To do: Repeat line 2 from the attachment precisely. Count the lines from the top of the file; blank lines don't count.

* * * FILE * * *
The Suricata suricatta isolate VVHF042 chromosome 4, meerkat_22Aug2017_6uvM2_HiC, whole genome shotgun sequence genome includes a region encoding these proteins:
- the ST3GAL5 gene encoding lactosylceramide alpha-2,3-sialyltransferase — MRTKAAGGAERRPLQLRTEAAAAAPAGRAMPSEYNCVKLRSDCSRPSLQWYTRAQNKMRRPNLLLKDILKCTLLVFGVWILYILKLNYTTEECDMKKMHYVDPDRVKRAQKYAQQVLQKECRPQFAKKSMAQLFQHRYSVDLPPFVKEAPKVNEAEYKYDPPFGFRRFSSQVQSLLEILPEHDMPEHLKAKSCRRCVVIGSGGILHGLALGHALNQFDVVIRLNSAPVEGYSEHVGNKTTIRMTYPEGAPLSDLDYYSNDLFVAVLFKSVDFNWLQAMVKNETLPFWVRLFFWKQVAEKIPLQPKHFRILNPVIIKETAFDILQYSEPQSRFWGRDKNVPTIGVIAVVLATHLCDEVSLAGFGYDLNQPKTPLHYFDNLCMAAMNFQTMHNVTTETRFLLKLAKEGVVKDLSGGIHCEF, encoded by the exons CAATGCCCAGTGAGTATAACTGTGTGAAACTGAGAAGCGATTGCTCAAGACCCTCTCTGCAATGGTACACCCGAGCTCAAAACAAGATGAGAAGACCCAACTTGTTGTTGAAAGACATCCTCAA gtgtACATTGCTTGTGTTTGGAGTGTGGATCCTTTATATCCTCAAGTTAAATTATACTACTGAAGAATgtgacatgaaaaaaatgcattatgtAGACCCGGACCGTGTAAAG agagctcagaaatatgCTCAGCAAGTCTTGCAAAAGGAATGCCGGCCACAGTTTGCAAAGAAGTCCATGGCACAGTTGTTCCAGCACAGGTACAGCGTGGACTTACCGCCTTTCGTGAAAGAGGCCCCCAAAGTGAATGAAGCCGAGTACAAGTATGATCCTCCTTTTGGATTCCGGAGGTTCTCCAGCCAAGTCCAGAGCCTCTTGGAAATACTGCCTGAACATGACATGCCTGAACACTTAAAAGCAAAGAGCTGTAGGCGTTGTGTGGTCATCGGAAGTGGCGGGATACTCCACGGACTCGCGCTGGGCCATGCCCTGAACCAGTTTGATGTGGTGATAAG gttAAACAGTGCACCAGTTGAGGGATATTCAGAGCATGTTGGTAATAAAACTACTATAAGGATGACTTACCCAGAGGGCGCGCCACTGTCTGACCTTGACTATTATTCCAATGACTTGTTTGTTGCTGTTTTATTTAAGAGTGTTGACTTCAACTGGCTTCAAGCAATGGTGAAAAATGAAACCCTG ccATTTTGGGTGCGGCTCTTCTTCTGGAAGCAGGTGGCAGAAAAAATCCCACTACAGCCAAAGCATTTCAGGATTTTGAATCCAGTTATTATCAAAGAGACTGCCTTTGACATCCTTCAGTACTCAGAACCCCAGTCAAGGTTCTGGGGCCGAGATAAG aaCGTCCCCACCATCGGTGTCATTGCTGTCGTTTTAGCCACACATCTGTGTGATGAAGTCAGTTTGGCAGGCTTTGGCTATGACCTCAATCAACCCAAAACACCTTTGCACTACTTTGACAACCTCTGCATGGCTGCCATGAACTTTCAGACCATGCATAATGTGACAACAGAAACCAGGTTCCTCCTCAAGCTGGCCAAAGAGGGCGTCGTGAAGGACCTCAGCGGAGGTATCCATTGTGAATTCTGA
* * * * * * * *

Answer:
- the ST3GAL5 gene encoding lactosylceramide alpha-2,3-sialyltransferase — MRTKAAGGAERRPLQLRTEAAAAAPAGRAMPSEYNCVKLRSDCSRPSLQWYTRAQNKMRRPNLLLKDILKCTLLVFGVWILYILKLNYTTEECDMKKMHYVDPDRVKRAQKYAQQVLQKECRPQFAKKSMAQLFQHRYSVDLPPFVKEAPKVNEAEYKYDPPFGFRRFSSQVQSLLEILPEHDMPEHLKAKSCRRCVVIGSGGILHGLALGHALNQFDVVIRLNSAPVEGYSEHVGNKTTIRMTYPEGAPLSDLDYYSNDLFVAVLFKSVDFNWLQAMVKNETLPFWVRLFFWKQVAEKIPLQPKHFRILNPVIIKETAFDILQYSEPQSRFWGRDKNVPTIGVIAVVLATHLCDEVSLAGFGYDLNQPKTPLHYFDNLCMAAMNFQTMHNVTTETRFLLKLAKEGVVKDLSGGIHCEF, encoded by the exons CAATGCCCAGTGAGTATAACTGTGTGAAACTGAGAAGCGATTGCTCAAGACCCTCTCTGCAATGGTACACCCGAGCTCAAAACAAGATGAGAAGACCCAACTTGTTGTTGAAAGACATCCTCAA gtgtACATTGCTTGTGTTTGGAGTGTGGATCCTTTATATCCTCAAGTTAAATTATACTACTGAAGAATgtgacatgaaaaaaatgcattatgtAGACCCGGACCGTGTAAAG agagctcagaaatatgCTCAGCAAGTCTTGCAAAAGGAATGCCGGCCACAGTTTGCAAAGAAGTCCATGGCACAGTTGTTCCAGCACAGGTACAGCGTGGACTTACCGCCTTTCGTGAAAGAGGCCCCCAAAGTGAATGAAGCCGAGTACAAGTATGATCCTCCTTTTGGATTCCGGAGGTTCTCCAGCCAAGTCCAGAGCCTCTTGGAAATACTGCCTGAACATGACATGCCTGAACACTTAAAAGCAAAGAGCTGTAGGCGTTGTGTGGTCATCGGAAGTGGCGGGATACTCCACGGACTCGCGCTGGGCCATGCCCTGAACCAGTTTGATGTGGTGATAAG gttAAACAGTGCACCAGTTGAGGGATATTCAGAGCATGTTGGTAATAAAACTACTATAAGGATGACTTACCCAGAGGGCGCGCCACTGTCTGACCTTGACTATTATTCCAATGACTTGTTTGTTGCTGTTTTATTTAAGAGTGTTGACTTCAACTGGCTTCAAGCAATGGTGAAAAATGAAACCCTG ccATTTTGGGTGCGGCTCTTCTTCTGGAAGCAGGTGGCAGAAAAAATCCCACTACAGCCAAAGCATTTCAGGATTTTGAATCCAGTTATTATCAAAGAGACTGCCTTTGACATCCTTCAGTACTCAGAACCCCAGTCAAGGTTCTGGGGCCGAGATAAG aaCGTCCCCACCATCGGTGTCATTGCTGTCGTTTTAGCCACACATCTGTGTGATGAAGTCAGTTTGGCAGGCTTTGGCTATGACCTCAATCAACCCAAAACACCTTTGCACTACTTTGACAACCTCTGCATGGCTGCCATGAACTTTCAGACCATGCATAATGTGACAACAGAAACCAGGTTCCTCCTCAAGCTGGCCAAAGAGGGCGTCGTGAAGGACCTCAGCGGAGGTATCCATTGTGAATTCTGA